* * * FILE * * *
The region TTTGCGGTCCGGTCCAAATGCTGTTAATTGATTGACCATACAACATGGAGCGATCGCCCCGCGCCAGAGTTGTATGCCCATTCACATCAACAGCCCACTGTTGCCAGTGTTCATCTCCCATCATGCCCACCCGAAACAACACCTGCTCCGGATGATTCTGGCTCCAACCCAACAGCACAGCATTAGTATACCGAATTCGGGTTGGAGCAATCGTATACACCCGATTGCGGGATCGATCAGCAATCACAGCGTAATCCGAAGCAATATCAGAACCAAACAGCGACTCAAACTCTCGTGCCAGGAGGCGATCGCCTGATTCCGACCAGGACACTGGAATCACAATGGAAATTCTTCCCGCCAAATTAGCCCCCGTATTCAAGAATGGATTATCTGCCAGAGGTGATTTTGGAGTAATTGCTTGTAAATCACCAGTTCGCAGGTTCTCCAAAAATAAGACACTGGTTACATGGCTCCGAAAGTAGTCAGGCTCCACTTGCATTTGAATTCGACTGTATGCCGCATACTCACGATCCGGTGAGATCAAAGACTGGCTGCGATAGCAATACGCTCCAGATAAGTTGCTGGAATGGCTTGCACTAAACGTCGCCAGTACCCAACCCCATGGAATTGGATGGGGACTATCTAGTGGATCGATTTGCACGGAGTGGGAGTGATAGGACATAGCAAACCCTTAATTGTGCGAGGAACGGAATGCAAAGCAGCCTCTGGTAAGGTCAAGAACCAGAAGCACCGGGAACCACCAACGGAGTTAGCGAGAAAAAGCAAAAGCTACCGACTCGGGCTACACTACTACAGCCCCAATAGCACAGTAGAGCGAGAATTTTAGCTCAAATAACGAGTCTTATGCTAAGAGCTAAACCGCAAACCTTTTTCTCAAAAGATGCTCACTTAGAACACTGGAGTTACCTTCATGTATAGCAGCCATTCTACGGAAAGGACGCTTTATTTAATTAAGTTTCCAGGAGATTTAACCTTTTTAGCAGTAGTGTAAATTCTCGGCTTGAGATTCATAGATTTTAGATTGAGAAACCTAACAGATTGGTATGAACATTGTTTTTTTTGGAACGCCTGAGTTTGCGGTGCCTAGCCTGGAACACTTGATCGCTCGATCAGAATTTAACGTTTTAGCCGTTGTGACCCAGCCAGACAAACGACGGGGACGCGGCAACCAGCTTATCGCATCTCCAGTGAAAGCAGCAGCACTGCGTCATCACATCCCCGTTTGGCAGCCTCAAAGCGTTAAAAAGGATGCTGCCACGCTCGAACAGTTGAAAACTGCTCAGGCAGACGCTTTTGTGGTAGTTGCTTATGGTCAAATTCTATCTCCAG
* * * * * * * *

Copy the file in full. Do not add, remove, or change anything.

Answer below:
The region TTTGCGGTCCGGTCCAAATGCTGTTAATTGATTGACCATACAACATGGAGCGATCGCCCCGCGCCAGAGTTGTATGCCCATTCACATCAACAGCCCACTGTTGCCAGTGTTCATCTCCCATCATGCCCACCCGAAACAACACCTGCTCCGGATGATTCTGGCTCCAACCCAACAGCACAGCATTAGTATACCGAATTCGGGTTGGAGCAATCGTATACACCCGATTGCGGGATCGATCAGCAATCACAGCGTAATCCGAAGCAATATCAGAACCAAACAGCGACTCAAACTCTCGTGCCAGGAGGCGATCGCCTGATTCCGACCAGGACACTGGAATCACAATGGAAATTCTTCCCGCCAAATTAGCCCCCGTATTCAAGAATGGATTATCTGCCAGAGGTGATTTTGGAGTAATTGCTTGTAAATCACCAGTTCGCAGGTTCTCCAAAAATAAGACACTGGTTACATGGCTCCGAAAGTAGTCAGGCTCCACTTGCATTTGAATTCGACTGTATGCCGCATACTCACGATCCGGTGAGATCAAAGACTGGCTGCGATAGCAATACGCTCCAGATAAGTTGCTGGAATGGCTTGCACTAAACGTCGCCAGTACCCAACCCCATGGAATTGGATGGGGACTATCTAGTGGATCGATTTGCACGGAGTGGGAGTGATAGGACATAGCAAACCCTTAATTGTGCGAGGAACGGAATGCAAAGCAGCCTCTGGTAAGGTCAAGAACCAGAAGCACCGGGAACCACCAACGGAGTTAGCGAGAAAAAGCAAAAGCTACCGACTCGGGCTACACTACTACAGCCCCAATAGCACAGTAGAGCGAGAATTTTAGCTCAAATAACGAGTCTTATGCTAAGAGCTAAACCGCAAACCTTTTTCTCAAAAGATGCTCACTTAGAACACTGGAGTTACCTTCATGTATAGCAGCCATTCTACGGAAAGGACGCTTTATTTAATTAAGTTTCCAGGAGATTTAACCTTTTTAGCAGTAGTGTAAATTCTCGGCTTGAGATTCATAGATTTTAGATTGAGAAACCTAACAGATTGGTATGAACATTGTTTTTTTTGGAACGCCTGAGTTTGCGGTGCCTAGCCTGGAACACTTGATCGCTCGATCAGAATTTAACGTTTTAGCCGTTGTGACCCAGCCAGACAAACGACGGGGACGCGGCAACCAGCTTATCGCATCTCCAGTGAAAGCAGCAGCACTGCGTCATCACATCCCCGTTTGGCAGCCTCAAAGCGTTAAAAAGGATGCTGCCACGCTCGAACAGTTGAAAACTGCTCAGGCAGACGCTTTTGTGGTAGTTGCTTATGGTCAAATTCTATCTCCAG